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Outcry over absent fiction Pulitzer shames literary world

Why absence of a Pulitzer in fiction is a good thing

The Pulitzer Board’s announcement on Monday that it would award no fiction prize this year ignited shock and anger in literary circles. Writers, publishers, booksellers, critics — even the jury members who selected the three fiction finalists — all decried the decision, calling it a slap in the face of serious fiction and a blow to an industry already struggling against flagging interest and falling sales.

Yet whatever went on behind closed doors at Columbia University, where the prizes are administered, all we know is this: The 18 voting members of the board were unable to reach the majority decision required to bestow the prize. In other words, the panel’s failure is not necessarily indicative of a low regard for this year’s crop of novels and short story collections.

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It doesn’t matter, the lamenters say: The public is sure to read it that way. And from within the book world rallying cries have emerged in tones ranging from insouciant to defensive to corrective. The Huffington Post invited readers to vote in its hastily established Hufflitzer Prize for Fiction, “[b]ecause we know that, when it comes to selecting books, you’re smarter than the Pulitzer Board.” Laura Miller, in Salon, delicately suggested the problem may have arisen from the Pulitzer Board members’ relative lack of “familiarity with the literary world.” Ann Patchett, in The New York Times, came up with five additional books published this year that she proposes as Pulitzer-worthy.

Such responses are, at a glance, gallant: a circling of the wagons around a newly endangered cause. But they don’t address the deeper issue that may lie at the core of people’s discomfiture. As an editor friend remarked, mulling her own reaction, “I feel oddly ashamed.”

The Pulitzer Board does seem to have shamed its own jury by declining to approve any of its finalists, and in turn to have shamed all of American letters, or at least its fiction output over the past year. (I should disclose: That output includes a novel of mine.) But the comment resonated with me for another reason. Shame is endemic to the entire system of meting out prizes for creative endeavors. While awards are meant to commend, and thus to nurture art, they also hurt the very thing that is essential to making it.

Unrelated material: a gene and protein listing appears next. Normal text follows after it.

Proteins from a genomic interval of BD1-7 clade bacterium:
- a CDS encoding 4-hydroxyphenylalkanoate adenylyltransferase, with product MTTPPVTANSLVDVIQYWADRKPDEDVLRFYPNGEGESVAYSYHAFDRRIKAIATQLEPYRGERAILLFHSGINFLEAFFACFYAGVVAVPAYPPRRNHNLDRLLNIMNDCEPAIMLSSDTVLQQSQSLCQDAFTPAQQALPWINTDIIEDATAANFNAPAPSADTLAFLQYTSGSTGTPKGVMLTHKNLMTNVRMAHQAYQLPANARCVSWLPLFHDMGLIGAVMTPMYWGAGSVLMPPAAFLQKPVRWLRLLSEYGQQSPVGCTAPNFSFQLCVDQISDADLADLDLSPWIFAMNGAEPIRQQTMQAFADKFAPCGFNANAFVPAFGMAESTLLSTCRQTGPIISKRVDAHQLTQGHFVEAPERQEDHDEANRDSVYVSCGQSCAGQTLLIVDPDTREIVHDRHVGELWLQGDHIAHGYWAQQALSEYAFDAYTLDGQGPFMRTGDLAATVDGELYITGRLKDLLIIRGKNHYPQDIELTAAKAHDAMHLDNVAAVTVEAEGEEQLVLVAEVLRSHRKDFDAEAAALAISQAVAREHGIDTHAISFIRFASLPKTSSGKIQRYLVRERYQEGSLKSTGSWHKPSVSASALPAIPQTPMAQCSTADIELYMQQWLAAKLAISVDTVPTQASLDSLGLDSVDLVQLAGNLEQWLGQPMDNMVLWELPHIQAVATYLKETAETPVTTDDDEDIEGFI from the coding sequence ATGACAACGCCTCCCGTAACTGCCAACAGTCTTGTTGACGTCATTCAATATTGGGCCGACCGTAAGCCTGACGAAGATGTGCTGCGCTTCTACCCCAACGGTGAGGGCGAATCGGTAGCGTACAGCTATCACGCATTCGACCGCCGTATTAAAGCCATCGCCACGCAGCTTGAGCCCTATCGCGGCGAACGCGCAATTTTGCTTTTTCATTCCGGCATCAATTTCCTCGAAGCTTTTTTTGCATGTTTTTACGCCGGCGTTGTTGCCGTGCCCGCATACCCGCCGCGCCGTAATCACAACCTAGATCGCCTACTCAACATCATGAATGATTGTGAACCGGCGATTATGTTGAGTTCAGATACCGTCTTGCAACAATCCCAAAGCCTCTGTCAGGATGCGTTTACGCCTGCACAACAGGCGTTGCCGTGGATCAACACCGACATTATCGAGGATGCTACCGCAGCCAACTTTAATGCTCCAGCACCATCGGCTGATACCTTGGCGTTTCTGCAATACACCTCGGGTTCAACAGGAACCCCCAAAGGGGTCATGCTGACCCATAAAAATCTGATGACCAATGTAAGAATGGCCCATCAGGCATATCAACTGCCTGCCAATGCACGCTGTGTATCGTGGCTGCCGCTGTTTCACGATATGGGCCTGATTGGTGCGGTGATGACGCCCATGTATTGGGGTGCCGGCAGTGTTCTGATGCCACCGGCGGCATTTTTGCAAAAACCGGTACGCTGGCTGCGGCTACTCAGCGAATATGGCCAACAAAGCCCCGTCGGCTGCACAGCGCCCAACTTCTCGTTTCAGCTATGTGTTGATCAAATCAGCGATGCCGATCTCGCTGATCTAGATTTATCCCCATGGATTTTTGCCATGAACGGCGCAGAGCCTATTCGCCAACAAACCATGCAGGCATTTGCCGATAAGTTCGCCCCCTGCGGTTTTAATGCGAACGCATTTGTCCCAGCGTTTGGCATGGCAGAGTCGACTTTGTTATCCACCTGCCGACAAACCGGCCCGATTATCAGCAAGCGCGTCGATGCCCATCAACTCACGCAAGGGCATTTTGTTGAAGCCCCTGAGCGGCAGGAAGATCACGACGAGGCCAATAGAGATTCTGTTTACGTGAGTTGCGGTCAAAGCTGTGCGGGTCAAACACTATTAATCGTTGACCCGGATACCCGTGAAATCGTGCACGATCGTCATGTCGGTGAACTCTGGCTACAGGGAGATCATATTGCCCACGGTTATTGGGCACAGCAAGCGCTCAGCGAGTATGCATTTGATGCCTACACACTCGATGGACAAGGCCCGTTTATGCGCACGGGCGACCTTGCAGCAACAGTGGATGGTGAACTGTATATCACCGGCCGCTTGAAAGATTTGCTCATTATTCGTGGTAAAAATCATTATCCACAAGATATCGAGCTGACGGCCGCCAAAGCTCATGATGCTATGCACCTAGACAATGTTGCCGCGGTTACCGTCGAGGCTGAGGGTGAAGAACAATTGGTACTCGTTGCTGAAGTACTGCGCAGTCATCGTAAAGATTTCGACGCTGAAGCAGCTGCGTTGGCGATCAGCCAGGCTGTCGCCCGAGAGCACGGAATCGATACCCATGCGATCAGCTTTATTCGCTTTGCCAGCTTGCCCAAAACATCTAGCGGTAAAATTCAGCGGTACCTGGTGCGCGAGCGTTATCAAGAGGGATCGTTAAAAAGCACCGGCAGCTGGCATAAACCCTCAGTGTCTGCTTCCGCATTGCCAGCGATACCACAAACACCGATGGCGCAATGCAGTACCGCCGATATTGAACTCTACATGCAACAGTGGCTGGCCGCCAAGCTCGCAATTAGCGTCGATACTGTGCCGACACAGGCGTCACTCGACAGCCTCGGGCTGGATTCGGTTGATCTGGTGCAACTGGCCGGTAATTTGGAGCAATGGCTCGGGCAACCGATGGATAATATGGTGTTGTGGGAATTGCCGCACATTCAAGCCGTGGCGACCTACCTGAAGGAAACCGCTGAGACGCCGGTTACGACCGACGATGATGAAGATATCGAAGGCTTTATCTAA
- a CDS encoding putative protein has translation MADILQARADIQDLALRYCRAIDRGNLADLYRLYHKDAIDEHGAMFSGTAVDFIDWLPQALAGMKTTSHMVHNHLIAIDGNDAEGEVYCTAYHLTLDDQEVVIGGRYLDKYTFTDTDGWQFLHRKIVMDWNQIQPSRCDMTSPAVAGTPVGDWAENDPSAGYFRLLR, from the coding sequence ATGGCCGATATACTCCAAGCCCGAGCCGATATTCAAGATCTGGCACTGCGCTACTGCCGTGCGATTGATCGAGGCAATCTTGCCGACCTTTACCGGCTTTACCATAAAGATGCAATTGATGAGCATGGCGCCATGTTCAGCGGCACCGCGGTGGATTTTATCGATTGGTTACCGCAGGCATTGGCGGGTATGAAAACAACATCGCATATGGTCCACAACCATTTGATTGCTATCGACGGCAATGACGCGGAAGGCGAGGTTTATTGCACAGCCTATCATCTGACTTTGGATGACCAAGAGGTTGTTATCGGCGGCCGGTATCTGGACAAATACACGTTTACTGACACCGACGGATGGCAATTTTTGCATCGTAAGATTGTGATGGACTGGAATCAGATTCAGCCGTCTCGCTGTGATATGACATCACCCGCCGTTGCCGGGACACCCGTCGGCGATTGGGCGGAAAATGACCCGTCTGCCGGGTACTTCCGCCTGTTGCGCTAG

Prizes, by definition, are reductive (they whittle nominees to lists of finalists and then winners). Art, by its nature, seeks to fathom, and justly render, complexity. Prizes are inherently divisive (they split the exalted from the rest). Art seeks inclusivity; it yearns to connect. As Richard Wilbur has said, “to insist, as all poets do, that all things are related to each other, comparable to each other, is to go toward making an assertion of the unity of all things.”

Prizes help to commodify art. (It’s no coincidence that a major theme of the outcry has been the specter of lost revenue — Pulitzer winners tend to enjoy a spike in sales.) While I won’t claim writers don’t need to be able to buy food and ink and stuff, whenever the creation of art bends toward pleasing the marketplace, something vital is lost. “Art is not business!” proclaims the Bread and Puppet Theater’s Cheap Art Manifesto. “Art is food. You can’t eat it but it feeds you.” Or as Lewis Hyde writes in “The Gift,’’ “a work of art is a gift, not a commodity … a work of art can survive without the market, but where there is no gift there is no art.”

Prizes pretend that art can be ranked within a hierarchy. They suggest ridiculous formulations, like, “Which belongs on a higher rung, ‘The Buddha in the Attic’ or ‘Binocular Vision?’ ’’ Those of us called to the storytelling trade do not comport with such tidy, vertical parlance. We are in the habit of feeling our way through unruly, fluid spaces using language that expands and contracts, pivots and ricochets, complies and subverts and transforms. “Works of art,” wrote Rilke, “are of an infinite loneliness, and with nothing so little to be reached as with criticism. Only love can grasp and hold and be just toward them.”

This very understanding constitutes art’s true prize, one that is wholesome, indelible, and available to us all.

Leah Hager Cohen’s most recent novel is “The Grief of Others.” She can be reached at lcohen@holycross.edu.

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